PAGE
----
National Fire Prevention Week
teaches fire safety for all ages

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Better fire protection and materials design – along with more education – have combined to save lives and reduce financial losses from fires. In fact, due to the increased knowledge of fire protection and prevention, the number of U.S. fires over the last 25 years has been reduced by half.

National Fire Prevention Week, October 5-11, is a great opportunity for you and your children or grandchildren to have fun while learning important fire safety precautions.


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Burn, rake or mow? A seasonal question

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The warm days and cool nights of autumn will soon arrive along with those beautiful leaves that we all enjoy so much. As majestic as those trees look while the leaves are still attached, what do we do when leaves begin falling to the ground, covering the landscape?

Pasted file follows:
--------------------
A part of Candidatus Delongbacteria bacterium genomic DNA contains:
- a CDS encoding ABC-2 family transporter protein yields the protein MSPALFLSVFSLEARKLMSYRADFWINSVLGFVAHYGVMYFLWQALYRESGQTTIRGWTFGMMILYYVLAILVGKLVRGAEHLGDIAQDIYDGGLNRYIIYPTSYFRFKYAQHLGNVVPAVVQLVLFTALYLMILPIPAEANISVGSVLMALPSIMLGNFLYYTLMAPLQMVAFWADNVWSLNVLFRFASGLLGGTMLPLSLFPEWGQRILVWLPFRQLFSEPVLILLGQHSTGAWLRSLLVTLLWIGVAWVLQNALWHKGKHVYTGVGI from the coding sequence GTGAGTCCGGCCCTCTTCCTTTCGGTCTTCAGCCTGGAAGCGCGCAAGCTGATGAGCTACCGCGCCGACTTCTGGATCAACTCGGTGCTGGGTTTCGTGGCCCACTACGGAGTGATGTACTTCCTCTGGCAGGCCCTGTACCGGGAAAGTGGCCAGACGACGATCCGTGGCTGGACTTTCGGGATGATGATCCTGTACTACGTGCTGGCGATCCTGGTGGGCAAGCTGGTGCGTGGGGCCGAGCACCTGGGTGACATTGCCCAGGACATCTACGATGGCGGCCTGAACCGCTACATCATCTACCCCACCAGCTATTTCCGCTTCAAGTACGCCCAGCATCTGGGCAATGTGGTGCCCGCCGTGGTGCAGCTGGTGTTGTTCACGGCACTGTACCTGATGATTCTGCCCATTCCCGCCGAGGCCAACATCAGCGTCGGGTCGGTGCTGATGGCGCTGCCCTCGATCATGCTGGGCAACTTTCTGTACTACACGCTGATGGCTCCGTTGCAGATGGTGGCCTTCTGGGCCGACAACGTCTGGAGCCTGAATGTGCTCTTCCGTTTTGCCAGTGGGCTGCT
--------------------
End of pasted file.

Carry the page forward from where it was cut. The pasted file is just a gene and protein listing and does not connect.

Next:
Many of us have happy childhood memories of burning leaves. But is that really the best alternative?


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Carbon monoxide: Combustion’s deadly companion

carbon-monoxide-alarm

This is the fourth of five blogs on fire safety topics during our October observance of Fire Prevention Month. Burning wood in a fireplace. Heating a home with a gas furnace. Cooking on a gas stovetop. Grilling with charcoal. Running a combustion engine such as an automobile or generator. Drying clothes in a gas dryer. Many of us enjoy these modern conveniences, but what is the danger they all have in common? Carbon monoxide. In 2010, U.S. fire departments responded to more than 80,000 non-fire carbon monoxide incidents. In 2008[…..]


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Correctly placed, working smoke alarms save lives

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This is the second of five blogs on fire safety topics during our October observance of Fire Prevention Month. Fifteen of every 16 homes have a smoke alarm, according to the National Fire Protection Association and United States Fire Administration. However, only three-quarters have a working smoke alarm. Many homes do not have sufficient numbers of alarms or do not have them located in the correct places.


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